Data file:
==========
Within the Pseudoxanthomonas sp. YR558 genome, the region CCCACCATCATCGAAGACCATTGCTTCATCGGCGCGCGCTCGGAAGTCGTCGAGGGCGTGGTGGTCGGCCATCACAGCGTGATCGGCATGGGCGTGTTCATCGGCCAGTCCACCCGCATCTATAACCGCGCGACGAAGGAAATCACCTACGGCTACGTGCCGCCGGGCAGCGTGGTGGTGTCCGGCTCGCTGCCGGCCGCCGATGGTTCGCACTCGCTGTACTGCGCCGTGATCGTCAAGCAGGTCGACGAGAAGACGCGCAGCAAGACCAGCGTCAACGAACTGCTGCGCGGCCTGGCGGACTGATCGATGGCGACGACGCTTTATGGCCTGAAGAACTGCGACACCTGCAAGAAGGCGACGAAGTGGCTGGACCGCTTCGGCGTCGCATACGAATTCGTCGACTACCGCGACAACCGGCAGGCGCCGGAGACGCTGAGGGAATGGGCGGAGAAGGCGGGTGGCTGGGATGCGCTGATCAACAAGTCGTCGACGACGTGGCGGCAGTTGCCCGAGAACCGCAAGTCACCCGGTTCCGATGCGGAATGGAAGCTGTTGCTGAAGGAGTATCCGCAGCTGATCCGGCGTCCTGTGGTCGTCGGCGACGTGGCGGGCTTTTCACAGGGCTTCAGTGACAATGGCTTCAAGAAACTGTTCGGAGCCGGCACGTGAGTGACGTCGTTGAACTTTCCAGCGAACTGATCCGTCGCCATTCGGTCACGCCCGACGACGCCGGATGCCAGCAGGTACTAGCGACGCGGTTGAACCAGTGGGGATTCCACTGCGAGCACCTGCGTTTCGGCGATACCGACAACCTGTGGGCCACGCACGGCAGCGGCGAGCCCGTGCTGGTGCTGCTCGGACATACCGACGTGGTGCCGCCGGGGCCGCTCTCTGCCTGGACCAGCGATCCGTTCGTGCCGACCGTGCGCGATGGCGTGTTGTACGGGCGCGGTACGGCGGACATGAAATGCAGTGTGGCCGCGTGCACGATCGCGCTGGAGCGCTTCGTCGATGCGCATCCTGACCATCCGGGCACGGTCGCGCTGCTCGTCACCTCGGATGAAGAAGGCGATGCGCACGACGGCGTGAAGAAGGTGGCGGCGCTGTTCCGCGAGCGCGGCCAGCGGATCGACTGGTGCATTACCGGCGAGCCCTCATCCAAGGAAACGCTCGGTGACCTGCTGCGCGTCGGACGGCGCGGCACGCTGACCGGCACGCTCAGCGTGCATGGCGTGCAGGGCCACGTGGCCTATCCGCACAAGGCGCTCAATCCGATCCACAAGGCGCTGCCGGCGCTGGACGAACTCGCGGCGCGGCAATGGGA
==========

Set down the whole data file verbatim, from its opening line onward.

Within the Pseudoxanthomonas sp. YR558 genome, the region CCCACCATCATCGAAGACCATTGCTTCATCGGCGCGCGCTCGGAAGTCGTCGAGGGCGTGGTGGTCGGCCATCACAGCGTGATCGGCATGGGCGTGTTCATCGGCCAGTCCACCCGCATCTATAACCGCGCGACGAAGGAAATCACCTACGGCTACGTGCCGCCGGGCAGCGTGGTGGTGTCCGGCTCGCTGCCGGCCGCCGATGGTTCGCACTCGCTGTACTGCGCCGTGATCGTCAAGCAGGTCGACGAGAAGACGCGCAGCAAGACCAGCGTCAACGAACTGCTGCGCGGCCTGGCGGACTGATCGATGGCGACGACGCTTTATGGCCTGAAGAACTGCGACACCTGCAAGAAGGCGACGAAGTGGCTGGACCGCTTCGGCGTCGCATACGAATTCGTCGACTACCGCGACAACCGGCAGGCGCCGGAGACGCTGAGGGAATGGGCGGAGAAGGCGGGTGGCTGGGATGCGCTGATCAACAAGTCGTCGACGACGTGGCGGCAGTTGCCCGAGAACCGCAAGTCACCCGGTTCCGATGCGGAATGGAAGCTGTTGCTGAAGGAGTATCCGCAGCTGATCCGGCGTCCTGTGGTCGTCGGCGACGTGGCGGGCTTTTCACAGGGCTTCAGTGACAATGGCTTCAAGAAACTGTTCGGAGCCGGCACGTGAGTGACGTCGTTGAACTTTCCAGCGAACTGATCCGTCGCCATTCGGTCACGCCCGACGACGCCGGATGCCAGCAGGTACTAGCGACGCGGTTGAACCAGTGGGGATTCCACTGCGAGCACCTGCGTTTCGGCGATACCGACAACCTGTGGGCCACGCACGGCAGCGGCGAGCCCGTGCTGGTGCTGCTCGGACATACCGACGTGGTGCCGCCGGGGCCGCTCTCTGCCTGGACCAGCGATCCGTTCGTGCCGACCGTGCGCGATGGCGTGTTGTACGGGCGCGGTACGGCGGACATGAAATGCAGTGTGGCCGCGTGCACGATCGCGCTGGAGCGCTTCGTCGATGCGCATCCTGACCATCCGGGCACGGTCGCGCTGCTCGTCACCTCGGATGAAGAAGGCGATGCGCACGACGGCGTGAAGAAGGTGGCGGCGCTGTTCCGCGAGCGCGGCCAGCGGATCGACTGGTGCATTACCGGCGAGCCCTCATCCAAGGAAACGCTCGGTGACCTGCTGCGCGTCGGACGGCGCGGCACGCTGACCGGCACGCTCAGCGTGCATGGCGTGCAGGGCCACGTGGCCTATCCGCACAAGGCGCTCAATCCGATCCACAAGGCGCTGCCGGCGCTGGACGAACTCGCGGCGCGGCAATGGGA